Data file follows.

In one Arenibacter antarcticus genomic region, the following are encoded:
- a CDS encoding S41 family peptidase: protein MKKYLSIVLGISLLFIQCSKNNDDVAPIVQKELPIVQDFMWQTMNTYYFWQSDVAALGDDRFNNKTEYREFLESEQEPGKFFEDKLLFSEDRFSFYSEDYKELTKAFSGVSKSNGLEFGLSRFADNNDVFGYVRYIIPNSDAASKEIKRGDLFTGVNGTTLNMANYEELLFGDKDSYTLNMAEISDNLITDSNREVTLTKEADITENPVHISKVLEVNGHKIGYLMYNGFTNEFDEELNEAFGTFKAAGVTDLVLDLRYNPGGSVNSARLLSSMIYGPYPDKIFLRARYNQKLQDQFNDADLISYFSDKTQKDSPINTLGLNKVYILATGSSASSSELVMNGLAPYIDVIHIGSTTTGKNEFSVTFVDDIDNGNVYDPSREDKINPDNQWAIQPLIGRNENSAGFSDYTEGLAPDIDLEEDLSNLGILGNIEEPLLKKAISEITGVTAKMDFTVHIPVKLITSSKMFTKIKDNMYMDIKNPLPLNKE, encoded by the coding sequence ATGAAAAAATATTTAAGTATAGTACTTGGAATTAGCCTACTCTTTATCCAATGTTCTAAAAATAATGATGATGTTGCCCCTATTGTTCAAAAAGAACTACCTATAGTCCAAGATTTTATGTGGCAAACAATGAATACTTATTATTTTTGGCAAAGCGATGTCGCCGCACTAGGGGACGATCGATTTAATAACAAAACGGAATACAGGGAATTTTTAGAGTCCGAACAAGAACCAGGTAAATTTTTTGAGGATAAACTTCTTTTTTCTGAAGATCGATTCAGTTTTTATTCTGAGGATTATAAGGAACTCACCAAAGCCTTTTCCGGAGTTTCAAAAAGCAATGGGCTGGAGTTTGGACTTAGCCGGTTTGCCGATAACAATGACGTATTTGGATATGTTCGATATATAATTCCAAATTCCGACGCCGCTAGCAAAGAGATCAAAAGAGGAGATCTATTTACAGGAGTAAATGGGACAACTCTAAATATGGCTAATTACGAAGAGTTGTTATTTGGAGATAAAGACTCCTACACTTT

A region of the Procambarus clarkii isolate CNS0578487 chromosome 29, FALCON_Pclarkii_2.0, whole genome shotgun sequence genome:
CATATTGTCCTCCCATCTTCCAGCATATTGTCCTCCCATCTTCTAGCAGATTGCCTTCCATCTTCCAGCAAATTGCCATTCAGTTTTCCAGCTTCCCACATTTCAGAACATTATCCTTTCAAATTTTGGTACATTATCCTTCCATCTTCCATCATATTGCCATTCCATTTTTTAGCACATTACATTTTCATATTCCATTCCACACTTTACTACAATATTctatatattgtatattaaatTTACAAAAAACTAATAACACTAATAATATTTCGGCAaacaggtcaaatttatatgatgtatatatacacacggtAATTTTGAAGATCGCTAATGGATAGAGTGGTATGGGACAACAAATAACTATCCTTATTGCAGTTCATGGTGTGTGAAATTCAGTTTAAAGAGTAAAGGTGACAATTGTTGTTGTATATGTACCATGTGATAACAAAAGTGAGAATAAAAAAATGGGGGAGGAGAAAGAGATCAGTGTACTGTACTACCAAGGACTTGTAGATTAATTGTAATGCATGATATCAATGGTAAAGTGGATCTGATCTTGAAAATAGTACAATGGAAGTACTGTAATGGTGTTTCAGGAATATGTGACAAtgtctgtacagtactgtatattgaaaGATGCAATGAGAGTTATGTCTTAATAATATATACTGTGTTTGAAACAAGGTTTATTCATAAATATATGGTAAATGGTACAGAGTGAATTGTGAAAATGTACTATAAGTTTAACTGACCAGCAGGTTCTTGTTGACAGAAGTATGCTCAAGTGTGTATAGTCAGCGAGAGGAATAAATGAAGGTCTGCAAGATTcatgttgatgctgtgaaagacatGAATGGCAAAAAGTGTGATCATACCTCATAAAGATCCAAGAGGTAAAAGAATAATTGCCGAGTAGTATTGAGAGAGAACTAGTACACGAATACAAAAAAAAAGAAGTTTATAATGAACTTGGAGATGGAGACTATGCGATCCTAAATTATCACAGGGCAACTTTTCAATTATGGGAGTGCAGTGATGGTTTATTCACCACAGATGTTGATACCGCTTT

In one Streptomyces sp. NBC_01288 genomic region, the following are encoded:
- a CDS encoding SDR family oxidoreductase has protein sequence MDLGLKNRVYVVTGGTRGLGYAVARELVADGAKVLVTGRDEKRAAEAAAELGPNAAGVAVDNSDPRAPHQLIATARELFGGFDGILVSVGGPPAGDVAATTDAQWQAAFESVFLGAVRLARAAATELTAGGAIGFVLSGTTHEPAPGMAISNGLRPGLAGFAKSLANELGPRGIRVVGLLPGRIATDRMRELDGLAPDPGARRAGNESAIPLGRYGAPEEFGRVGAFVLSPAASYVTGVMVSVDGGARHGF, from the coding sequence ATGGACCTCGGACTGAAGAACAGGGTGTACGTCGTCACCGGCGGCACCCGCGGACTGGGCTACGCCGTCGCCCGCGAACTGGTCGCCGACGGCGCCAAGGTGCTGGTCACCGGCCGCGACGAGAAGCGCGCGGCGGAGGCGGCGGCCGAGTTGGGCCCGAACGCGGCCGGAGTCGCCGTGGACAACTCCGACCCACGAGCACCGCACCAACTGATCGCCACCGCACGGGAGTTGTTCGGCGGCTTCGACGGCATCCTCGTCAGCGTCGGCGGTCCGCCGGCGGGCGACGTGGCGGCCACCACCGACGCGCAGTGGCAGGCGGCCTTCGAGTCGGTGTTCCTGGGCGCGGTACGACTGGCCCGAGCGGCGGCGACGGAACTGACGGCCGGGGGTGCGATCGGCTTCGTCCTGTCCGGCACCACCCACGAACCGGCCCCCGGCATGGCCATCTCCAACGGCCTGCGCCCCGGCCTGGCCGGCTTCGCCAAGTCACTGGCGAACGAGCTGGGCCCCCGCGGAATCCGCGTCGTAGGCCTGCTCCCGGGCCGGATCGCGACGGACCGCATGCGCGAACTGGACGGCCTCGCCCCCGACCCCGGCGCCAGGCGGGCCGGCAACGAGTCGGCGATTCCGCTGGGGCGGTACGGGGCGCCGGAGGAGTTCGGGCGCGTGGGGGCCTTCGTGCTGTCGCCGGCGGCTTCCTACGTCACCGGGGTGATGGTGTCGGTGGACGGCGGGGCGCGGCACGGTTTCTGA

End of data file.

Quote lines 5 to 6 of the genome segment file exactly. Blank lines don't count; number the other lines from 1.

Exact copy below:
In one Streptomyces sp. NBC_01288 genomic region, the following are encoded:
- a CDS encoding SDR family oxidoreductase has protein sequence MDLGLKNRVYVVTGGTRGLGYAVARELVADGAKVLVTGRDEKRAAEAAAELGPNAAGVAVDNSDPRAPHQLIATARELFGGFDGILVSVGGPPAGDVAATTDAQWQAAFESVFLGAVRLARAAATELTAGGAIGFVLSGTTHEPAPGMAISNGLRPGLAGFAKSLANELGPRGIRVVGLLPGRIATDRMRELDGLAPDPGARRAGNESAIPLGRYGAPEEFGRVGAFVLSPAASYVTGVMVSVDGGARHGF, from the coding sequence ATGGACCTCGGACTGAAGAACAGGGTGTACGTCGTCACCGGCGGCACCCGCGGACTGGGCTACGCCGTCGCCCGCGAACTGGTCGCCGACGGCGCCAAGGTGCTGGTCACCGGCCGCGACGAGAAGCGCGCGGCGGAGGCGGCGGCCGAGTTGGGCCCGAACGCGGCCGGAGTCGCCGTGGACAACTCCGACCCACGAGCACCGCACCAACTGATCGCCACCGCACGGGAGTTGTTCGGCGGCTTCGACGGCATCCTCGTCAGCGTCGGCGGTCCGCCGGCGGGCGACGTGGCGGCCACCACCGACGCGCAGTGGCAGGCGGCCTTCGAGTCGGTGTTCCTGGGCGCGGTACGACTGGCCCGAGCGGCGGCGACGGAACTGACGGCCGGGGGTGCGATCGGCTTCGTCCTGTCCGGCACCACCCACGAACCGGCCCCCGGCATGGCCATCTCCAACGGCCTGCGCCCCGGCCTGGCCGGCTTCGCCAAGTCACTGGCGAACGAGCTGGGCCCCCGCGGAATCCGCGTCGTAGGCCTGCTCCCGGGCCGGATCGCGACGGACCGCATGCGCGAACTGGACGGCCTCGCCCCCGACCCCGGCGCCAGGCGGGCCGGCAACGAGTCGGCGATTCCGCTGGGGCGGTACGGGGCGCCGGAGGAGTTCGGGCGCGTGGGGGCCTTCGTGCTGTCGCCGGCGGCTTCCTACGTCACCGGGGTGATGGTGTCGGTGGACGGCGGGGCGCGGCACGGTTTCTGA